It is common knowledge that flossing is just as important as brushing your teeth, but there are so many options on the market, how can you know what is best? We are going to explain the different types of flossing products and help you understand which options work, which can be harmful, and what Dr. Culp recommends.
Types of Flossing Tools
Floss vs. Floss Picks
Researchers have found that floss and floss picks seem to have similar results if you use good flossing technique. Traditional floss can be a bit easier to curve around the tooth, but with a bit of care, you can do the same with floss picks.
Floss picks can be easier to use, especially for younger children. They also help you reach the back of your mouth with less maneuvering.
Whether you choose traditional floss or floss picks, the most important thing is that you floss once a day. When you are comfortable using one type of flossing tool, you are more likely to floss regularly. So, make the choice that works for you.
Water flossers aim a stream of water at your teeth. They are good for rinsing bigger pieces of food debris from around braces and between teeth but are not a good substitute for regular floss. They do not remove bacteria and plaque from teeth like traditional floss and floss picks do. Use a water flosser if you want but be sure to also use floss or a floss pick every day.
Interdental brushes are small brushes that are used between the teeth. They are good for cleaning under the wire of braces but can actually injure the gum tissue if not used very carefully. Dr. Culp does not recommend that young people use interdental brushes.
Why should we floss?
Flossing dislodges food and bacteria between teeth where toothbrushes cannot reach and reduces plaque (1, 3). Less food, bacteria, and plaque on your teeth mean that you lower your risk of developing tooth decay. If you floss once a day, in addition to brushing twice a day, it also reduces your chances of developing gingivitis (1).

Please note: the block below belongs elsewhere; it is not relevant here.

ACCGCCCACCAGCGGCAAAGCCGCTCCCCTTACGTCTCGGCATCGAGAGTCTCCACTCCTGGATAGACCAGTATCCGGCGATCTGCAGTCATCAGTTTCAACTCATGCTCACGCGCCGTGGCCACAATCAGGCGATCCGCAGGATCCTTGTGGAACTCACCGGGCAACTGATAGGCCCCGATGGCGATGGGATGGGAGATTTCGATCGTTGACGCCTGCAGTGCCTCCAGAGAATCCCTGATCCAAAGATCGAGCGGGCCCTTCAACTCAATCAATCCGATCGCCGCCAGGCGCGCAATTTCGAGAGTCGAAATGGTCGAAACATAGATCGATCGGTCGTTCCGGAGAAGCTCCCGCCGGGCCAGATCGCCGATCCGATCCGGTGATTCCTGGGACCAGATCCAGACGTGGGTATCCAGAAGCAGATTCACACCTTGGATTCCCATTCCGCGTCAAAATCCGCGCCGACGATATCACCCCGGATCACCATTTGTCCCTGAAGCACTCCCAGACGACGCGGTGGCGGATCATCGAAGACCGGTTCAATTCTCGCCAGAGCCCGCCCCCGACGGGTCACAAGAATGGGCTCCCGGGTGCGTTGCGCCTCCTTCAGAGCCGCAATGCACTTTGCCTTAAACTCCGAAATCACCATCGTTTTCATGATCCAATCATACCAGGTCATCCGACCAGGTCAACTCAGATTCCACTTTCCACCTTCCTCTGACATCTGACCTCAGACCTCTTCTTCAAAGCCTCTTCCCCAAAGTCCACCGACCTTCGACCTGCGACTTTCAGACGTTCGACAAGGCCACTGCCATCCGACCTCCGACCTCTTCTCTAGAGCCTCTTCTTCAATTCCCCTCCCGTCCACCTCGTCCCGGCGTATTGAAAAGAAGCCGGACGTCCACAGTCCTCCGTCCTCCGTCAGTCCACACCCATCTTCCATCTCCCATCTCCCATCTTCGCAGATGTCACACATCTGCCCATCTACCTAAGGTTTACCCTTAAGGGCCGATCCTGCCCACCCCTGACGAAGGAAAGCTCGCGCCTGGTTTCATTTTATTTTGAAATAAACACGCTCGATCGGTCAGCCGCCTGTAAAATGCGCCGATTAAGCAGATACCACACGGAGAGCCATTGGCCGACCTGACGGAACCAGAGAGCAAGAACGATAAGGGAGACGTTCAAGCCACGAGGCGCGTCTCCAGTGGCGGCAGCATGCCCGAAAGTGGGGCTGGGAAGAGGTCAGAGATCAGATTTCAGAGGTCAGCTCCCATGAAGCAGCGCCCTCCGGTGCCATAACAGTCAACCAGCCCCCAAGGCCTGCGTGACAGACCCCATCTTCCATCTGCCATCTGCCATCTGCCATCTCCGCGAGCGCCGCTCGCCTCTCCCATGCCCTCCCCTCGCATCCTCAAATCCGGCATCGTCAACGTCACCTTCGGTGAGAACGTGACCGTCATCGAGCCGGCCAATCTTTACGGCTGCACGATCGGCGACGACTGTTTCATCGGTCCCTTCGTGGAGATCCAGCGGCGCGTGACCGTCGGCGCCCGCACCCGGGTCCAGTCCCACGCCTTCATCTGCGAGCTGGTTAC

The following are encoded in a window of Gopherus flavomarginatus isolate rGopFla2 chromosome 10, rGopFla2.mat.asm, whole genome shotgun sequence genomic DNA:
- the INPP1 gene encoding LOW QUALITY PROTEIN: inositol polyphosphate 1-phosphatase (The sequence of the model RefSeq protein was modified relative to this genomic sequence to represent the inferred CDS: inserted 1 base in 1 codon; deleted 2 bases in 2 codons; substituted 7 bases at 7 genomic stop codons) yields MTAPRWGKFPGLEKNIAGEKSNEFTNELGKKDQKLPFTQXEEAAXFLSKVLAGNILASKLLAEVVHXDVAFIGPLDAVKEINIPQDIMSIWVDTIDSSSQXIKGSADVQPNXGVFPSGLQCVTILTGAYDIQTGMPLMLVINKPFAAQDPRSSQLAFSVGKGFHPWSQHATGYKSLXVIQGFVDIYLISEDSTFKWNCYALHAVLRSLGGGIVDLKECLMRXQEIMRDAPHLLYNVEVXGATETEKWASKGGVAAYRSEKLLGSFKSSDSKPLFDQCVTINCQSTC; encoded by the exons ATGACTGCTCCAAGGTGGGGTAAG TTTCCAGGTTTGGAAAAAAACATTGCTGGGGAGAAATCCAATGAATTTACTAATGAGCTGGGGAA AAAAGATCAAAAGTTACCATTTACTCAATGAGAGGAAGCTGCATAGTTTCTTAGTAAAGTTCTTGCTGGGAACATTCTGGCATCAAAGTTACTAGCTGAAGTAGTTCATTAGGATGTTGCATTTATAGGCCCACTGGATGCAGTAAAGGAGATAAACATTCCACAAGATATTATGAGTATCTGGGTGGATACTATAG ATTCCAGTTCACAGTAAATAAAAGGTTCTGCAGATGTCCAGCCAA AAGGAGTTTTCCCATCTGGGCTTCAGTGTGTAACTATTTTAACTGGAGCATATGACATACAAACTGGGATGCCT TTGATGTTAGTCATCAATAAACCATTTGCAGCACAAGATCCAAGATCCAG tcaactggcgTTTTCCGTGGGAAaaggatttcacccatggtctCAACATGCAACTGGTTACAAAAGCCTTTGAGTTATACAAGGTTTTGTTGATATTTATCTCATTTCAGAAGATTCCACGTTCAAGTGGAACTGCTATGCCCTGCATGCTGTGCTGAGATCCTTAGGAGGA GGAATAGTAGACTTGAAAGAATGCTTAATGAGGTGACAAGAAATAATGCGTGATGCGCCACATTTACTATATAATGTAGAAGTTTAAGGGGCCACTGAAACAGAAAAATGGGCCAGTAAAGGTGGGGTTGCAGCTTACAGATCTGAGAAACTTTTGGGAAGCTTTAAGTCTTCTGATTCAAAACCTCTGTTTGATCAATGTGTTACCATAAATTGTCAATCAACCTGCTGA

Unfortunately, most adults do not floss every day. Just 31.6 % of adults surveyed said that they floss every single day. 36.5 % floss between 1 and 6 days per week and 31.9 % said they never floss (2).
Since flossing helps your mouth stay healthy by removing food particles, harmful bacteria, and plaque, people who do not floss daily are missing a great opportunity. Since the health of your mouth impacts your health in other ways, the simple act of flossing is an easy way to keep yourself healthy.
What about flossing with braces?
It is just as important to floss when you have braces. Keeping your teeth and gums clean and healthy can shorten your treatment time. Neglecting oral hygiene while you have braces can lengthen your treatment time and cause lasting damage to your teeth and gums.
Luckily, there are now floss picks designed specifically for people with braces. Plackers Orthopick® Flossers or Platypus Orthodontic Flossers are great options if you have braces.
Tips for Kids
Begin the habit now. If most adults do not floss every day, chances are their children do not either. It is never too late to start a healthy habit. Childhood is an optimal time to create healthy patterns that last a lifetime. Kids learn by example, so your whole family will benefit if you add flossing into your daily routine.
Start Young. As soon as a child has two teeth right next to each other, it is important to begin flossing their teeth every day.